Uber first tested its driverless taxi service in Pittsburgh, and it also tests cars in Arizona. An expansion to parts of California ran into trouble when state regulators dinged the test vehicles for not having the proper permits.

Sarah Abboud, an Uber spokeswoman, said the Volvo prototype vehicles were not built for scale manufacturing or true autonomy — the step that removes a driver from the car completely.

She said the new agreement puts Uber on the path toward rolling out mass-produced autonomous cars at scale.

The use of autonomous cars iswidely seen as critical for the future of Uber's business. Automakers like Tesla (TSLA), Ford (F) and GM (GM) are also toying with autonomous cars and ride services.

Without the cost of having to pay a driver, self-driving taxis are expected to cost significantly less than traditional taxi and Uber rides.

Related: Ford ramping up new tech, but carefully

Volvo, meanwhile, says the project will help it reach its own goal: being the "supplier of choice" for ride-sharing service providers around the world.

"The automotive industry is being disrupted by technology and Volvo Cars chooses to be an active part of that disruption," said HÃ¥kan Samuelsson, Volvo's president and chief executive, in a news release.

The announcement also comes ahead of some uncertainty for Uber's self-driving technology development. The company is being sued by Alphabet's Waymo, which claims Uber used information stolen by a former Waymo employee.

That case is set to go to trial in December.

–CNN Tech's Matt McFarland contributed to this story.

CNNMoney (New York) First published November 20, 2017: 12:29 PM ET

Google Pixel Buds falls short of promise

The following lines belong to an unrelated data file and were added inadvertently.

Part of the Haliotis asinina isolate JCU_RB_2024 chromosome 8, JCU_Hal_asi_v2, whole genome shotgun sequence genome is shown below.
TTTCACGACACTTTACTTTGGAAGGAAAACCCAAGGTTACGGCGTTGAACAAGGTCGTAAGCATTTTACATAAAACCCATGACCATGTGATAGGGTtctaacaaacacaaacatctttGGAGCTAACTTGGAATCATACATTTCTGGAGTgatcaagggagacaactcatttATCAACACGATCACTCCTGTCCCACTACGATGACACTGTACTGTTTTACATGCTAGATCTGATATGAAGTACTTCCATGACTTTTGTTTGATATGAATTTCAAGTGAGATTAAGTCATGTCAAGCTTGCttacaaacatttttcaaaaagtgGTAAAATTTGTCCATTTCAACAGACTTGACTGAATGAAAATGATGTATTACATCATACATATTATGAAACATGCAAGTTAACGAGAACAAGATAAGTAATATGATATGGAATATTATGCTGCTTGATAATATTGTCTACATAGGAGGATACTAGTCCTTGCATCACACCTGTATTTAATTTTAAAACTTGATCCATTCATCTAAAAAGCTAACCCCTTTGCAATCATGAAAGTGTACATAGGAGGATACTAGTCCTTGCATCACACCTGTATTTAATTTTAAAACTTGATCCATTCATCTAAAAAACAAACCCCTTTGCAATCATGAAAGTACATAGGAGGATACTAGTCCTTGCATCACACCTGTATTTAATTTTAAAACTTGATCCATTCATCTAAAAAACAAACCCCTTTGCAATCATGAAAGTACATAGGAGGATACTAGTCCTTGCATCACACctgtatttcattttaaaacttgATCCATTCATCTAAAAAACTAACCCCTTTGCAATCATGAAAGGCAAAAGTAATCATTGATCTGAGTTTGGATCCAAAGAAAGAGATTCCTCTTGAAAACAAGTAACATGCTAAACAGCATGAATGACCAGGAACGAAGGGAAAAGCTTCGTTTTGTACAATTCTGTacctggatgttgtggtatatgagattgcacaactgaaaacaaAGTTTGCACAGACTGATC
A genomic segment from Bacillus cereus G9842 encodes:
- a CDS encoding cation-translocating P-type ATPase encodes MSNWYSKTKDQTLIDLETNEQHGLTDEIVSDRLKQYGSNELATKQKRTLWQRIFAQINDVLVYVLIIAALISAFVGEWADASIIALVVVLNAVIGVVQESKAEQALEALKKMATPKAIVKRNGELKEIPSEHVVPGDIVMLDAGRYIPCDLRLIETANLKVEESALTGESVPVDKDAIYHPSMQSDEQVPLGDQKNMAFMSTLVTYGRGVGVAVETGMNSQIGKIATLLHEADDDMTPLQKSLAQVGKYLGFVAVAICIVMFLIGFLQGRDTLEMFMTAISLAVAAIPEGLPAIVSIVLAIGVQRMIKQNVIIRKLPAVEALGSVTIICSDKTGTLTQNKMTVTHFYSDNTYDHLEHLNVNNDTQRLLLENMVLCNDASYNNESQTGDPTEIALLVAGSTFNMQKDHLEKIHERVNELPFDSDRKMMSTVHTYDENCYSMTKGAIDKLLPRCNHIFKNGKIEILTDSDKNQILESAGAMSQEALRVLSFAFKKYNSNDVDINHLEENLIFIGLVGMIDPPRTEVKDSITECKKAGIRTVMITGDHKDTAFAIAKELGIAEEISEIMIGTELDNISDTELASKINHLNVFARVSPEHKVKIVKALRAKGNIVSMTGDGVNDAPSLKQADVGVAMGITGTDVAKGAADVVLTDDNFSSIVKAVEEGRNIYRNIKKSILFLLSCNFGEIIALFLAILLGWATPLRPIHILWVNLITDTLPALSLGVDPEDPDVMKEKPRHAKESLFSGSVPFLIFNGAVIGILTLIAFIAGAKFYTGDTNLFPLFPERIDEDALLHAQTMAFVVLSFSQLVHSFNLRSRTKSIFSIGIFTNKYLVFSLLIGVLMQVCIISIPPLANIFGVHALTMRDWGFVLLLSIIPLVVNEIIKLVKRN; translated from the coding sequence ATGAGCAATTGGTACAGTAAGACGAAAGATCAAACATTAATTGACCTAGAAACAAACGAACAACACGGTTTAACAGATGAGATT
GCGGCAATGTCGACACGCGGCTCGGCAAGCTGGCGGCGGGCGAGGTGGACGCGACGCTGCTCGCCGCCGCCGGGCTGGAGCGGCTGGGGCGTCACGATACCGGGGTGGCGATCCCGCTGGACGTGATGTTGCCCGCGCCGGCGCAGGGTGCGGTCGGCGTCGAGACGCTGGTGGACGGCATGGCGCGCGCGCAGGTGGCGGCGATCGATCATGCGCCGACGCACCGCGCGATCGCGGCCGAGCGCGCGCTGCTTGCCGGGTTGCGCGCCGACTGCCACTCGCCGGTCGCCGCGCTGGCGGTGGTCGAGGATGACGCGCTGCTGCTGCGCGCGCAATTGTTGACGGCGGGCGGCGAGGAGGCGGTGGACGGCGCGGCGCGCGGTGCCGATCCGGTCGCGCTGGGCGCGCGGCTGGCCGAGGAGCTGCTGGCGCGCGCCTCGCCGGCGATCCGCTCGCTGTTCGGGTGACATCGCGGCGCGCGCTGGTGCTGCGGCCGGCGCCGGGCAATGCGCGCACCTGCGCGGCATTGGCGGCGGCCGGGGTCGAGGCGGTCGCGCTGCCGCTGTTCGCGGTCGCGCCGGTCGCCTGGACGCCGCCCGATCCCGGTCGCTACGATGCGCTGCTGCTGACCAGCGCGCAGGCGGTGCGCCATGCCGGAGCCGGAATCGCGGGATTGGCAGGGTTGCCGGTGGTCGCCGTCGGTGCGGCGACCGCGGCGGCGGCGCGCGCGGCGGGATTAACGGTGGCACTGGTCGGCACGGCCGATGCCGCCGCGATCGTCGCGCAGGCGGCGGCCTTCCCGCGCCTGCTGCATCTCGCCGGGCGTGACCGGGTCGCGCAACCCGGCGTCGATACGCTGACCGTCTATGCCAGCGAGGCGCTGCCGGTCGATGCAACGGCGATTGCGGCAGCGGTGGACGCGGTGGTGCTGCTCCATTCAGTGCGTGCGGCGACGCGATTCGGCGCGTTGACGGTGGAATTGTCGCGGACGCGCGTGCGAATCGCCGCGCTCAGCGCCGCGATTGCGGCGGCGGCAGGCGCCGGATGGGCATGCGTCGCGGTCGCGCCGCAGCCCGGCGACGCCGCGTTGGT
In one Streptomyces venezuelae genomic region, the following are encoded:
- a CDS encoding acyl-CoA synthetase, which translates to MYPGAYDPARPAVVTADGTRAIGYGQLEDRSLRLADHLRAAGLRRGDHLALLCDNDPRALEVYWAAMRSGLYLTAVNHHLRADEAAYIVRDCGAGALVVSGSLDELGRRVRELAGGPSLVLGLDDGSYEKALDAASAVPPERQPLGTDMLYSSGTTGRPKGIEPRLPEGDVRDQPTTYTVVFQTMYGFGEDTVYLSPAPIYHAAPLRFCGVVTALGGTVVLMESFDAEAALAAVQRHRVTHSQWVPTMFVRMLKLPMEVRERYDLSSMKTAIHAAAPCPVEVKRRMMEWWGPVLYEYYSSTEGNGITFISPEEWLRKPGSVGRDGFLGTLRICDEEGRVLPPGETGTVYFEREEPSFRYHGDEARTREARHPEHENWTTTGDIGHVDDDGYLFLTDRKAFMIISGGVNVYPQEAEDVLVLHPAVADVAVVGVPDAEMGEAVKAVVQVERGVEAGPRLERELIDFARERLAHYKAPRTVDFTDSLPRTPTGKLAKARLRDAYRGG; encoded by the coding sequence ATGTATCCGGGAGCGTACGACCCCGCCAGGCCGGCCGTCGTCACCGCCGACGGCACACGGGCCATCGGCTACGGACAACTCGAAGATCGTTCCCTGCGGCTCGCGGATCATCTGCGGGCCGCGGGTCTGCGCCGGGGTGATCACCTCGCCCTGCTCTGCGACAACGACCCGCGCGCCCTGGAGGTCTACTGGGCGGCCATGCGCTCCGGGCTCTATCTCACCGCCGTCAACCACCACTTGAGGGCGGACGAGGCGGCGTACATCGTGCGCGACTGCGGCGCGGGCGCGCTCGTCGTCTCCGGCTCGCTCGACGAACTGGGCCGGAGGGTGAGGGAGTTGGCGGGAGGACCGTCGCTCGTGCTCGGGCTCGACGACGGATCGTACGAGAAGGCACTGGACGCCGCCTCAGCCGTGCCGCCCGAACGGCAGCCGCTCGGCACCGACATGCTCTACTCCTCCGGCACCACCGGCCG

The new earbuds tout the ability to translate a conversation between different languages in near real time. But does it live up to its promise?

Hands on with Google's Pixel 2 smartphone Hands on with Google's Pixel 2 smartphone

The launch of another pair of wireless headphones isn't that exciting.

But when Google (GOOG) announced its new Pixel Buds in October, touting the ability to translate a conversation between different languages in near real time, it promised something unique.

With over 7,000 languages spoken around the world, the ease of wiping away language barriers with technology has obvious allure. Travelers could visit any country and instantly talk to locals. It could help displaced populations connect with new communities. Jobs would become accessible to more people worldwide.

But the Pixel Buds don't fulfill that promise, at least not yet.

The $159 Bluetooth earbuds work with recent Android and iOS devices, but the translation feature is specific to Google Pixel smartphones.

Without a Pixel phone, you're getting somewhat uncomfortable wireless headphones with decent sound quality and a hefty price tag.

google pixel buds

To use the instant translate feature, put on the headphones, press and hold the right bud, and say, "Help me speak Italian." It fires up the Google Translate app, and you hand your smartphone to the other person.

While wearing the earbuds, you can say a phrase, such as "I love your hat. Where did you get it?" The Pixel phone will then translate the phrase out loud in Italian using its built-in Google Assistant.

The other person can press the microphone button on the Pixel phone to speak a response in Italian. You'll hear the English translation via the ear buds.

Related: Google's Pixelbook is a pretty ad for Chromebooks

Since it launched over 11 years ago, the free Google Translate site and app has grown to include more than 100 languages. But only 40 are currently supported by Pixel Buds.